Is data journalism teaching repeating the same mistakes of online journalism teaching? It’s a genuine question: I don’t know the answer, but I’m seeing some parallels, and I’d welcome a proper debate.
Let me explain what I mean: a decade ago teaching online journalism was problematic: few lecturers were able to teach it. Journalism faculties were full of print and broadcast experience, but very few who had worked online.
One of the symptoms of this was a tendency to teach ‘online journalism’ as HTML production, in the same way that desktop publishing was taught, leaving little or no space to explore the editorial qualities of the medium.
What we ended up with was shovelware journalists: graduates who could create their own webpage but not write well for it. Thankfully, that’s now a rarity.
The brain drain
Now look at the picture surrounding data journalism teaching: tutors with experience of data journalism are relatively rare in universities for the same reasons as before.
Financial Times data journalist Martin Stabe once told a class of mine that discussions about data journalism tended to fall into two recurring themes: “It’s easy to do data journalism” or “everyone should learn to code”.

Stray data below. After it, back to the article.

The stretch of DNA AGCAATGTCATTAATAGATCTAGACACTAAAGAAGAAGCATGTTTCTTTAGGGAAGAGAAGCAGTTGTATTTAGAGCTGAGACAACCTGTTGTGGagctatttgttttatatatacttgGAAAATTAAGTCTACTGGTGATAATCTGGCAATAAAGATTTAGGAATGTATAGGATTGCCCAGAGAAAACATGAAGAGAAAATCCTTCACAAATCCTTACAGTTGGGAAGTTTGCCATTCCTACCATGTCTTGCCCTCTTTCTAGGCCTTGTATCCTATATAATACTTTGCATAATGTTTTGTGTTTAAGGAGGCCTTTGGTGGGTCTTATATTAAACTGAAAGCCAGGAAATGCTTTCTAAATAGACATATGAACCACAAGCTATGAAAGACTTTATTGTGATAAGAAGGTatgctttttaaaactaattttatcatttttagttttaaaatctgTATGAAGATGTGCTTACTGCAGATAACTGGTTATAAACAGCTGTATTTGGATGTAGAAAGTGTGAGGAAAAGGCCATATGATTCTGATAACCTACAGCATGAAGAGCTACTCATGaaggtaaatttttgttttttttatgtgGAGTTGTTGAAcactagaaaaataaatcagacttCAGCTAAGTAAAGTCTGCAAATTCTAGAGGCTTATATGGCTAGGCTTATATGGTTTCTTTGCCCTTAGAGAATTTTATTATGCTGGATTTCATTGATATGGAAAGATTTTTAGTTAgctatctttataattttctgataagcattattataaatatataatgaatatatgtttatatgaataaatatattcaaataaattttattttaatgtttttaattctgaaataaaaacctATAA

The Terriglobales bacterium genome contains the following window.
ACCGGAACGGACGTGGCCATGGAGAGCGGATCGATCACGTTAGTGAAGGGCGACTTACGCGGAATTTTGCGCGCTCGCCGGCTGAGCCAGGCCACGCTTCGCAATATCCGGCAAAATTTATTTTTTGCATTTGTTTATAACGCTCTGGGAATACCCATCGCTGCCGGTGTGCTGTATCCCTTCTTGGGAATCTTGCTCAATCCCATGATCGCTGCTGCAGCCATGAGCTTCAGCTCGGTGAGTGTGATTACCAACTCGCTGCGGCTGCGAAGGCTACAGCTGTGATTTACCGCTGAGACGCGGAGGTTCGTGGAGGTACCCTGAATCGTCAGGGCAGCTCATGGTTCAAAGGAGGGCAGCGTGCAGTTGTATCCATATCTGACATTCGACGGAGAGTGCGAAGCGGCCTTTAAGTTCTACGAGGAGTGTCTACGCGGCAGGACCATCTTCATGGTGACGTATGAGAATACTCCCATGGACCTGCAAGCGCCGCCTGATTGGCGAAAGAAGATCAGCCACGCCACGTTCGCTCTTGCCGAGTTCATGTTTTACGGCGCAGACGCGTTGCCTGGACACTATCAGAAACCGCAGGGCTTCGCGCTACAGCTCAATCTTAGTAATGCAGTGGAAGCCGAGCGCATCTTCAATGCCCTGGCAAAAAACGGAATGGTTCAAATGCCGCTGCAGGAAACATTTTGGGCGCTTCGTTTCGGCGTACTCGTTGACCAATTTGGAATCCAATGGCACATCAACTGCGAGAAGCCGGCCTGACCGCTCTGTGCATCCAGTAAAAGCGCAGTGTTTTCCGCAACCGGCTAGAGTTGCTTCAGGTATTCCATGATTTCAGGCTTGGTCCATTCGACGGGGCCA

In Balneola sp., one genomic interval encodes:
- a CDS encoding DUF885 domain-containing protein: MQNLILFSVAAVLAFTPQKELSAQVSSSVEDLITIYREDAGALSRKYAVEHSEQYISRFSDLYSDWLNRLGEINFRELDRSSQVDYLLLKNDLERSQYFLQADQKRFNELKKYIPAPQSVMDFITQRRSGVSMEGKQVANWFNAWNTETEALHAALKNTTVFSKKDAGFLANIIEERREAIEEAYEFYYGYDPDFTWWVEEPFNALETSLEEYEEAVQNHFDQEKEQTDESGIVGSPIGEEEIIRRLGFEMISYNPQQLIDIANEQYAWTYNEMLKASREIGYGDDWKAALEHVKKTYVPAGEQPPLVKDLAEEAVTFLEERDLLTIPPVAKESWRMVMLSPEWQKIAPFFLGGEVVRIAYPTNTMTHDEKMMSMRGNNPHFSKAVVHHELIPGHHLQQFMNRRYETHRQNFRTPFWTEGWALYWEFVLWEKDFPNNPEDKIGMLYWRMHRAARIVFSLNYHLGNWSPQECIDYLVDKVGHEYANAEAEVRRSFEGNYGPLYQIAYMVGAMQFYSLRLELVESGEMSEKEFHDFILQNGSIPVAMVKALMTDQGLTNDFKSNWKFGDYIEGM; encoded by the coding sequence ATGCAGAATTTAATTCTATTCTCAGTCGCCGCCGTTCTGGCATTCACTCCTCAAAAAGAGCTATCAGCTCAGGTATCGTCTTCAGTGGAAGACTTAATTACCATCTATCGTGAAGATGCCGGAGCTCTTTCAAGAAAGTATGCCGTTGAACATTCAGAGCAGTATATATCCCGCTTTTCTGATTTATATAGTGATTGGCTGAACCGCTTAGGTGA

These debates have led to some courses being developed which combine computer science with journalism. On the one hand I’m excited about the potential – but is this the most effective way to create data journalists?
We don’t have classes on spelling
Programming is undoubtedly enormously useful to journalists, but so is spelling, grammar, an understanding of art theory and sound engineering.
But few courses run classes on those topics in isolation from the journalism process. We teach subbing as part of classes that get them working on writing stories. They learn art theory without calling it that, when we teach them how to compose a shot.
Hell, they even learn a little HTML while studying classes on running a news website.
So why take classes in computer science?
If data journalism is “social science on a deadline” then why don’t we get students to take classes from social science? (Arguably just as useful – sociology students investigate some areas with enormous potential for journalism).
Story-led or tool-led
As I say, I don’t have the answers here – only questions.
In this sense programming takes in as wide a range of activities as spelling (after all, spelling and grammar is a code and the alphabet is a technology).
So how do we find space for it within our teaching without making it something outside journalism?
Will we end up with ‘tool-centric’ journalists in the same way as we had shovelware journalists?
Or is programming analogous to a ‘second language’ for students wanting to report in another country?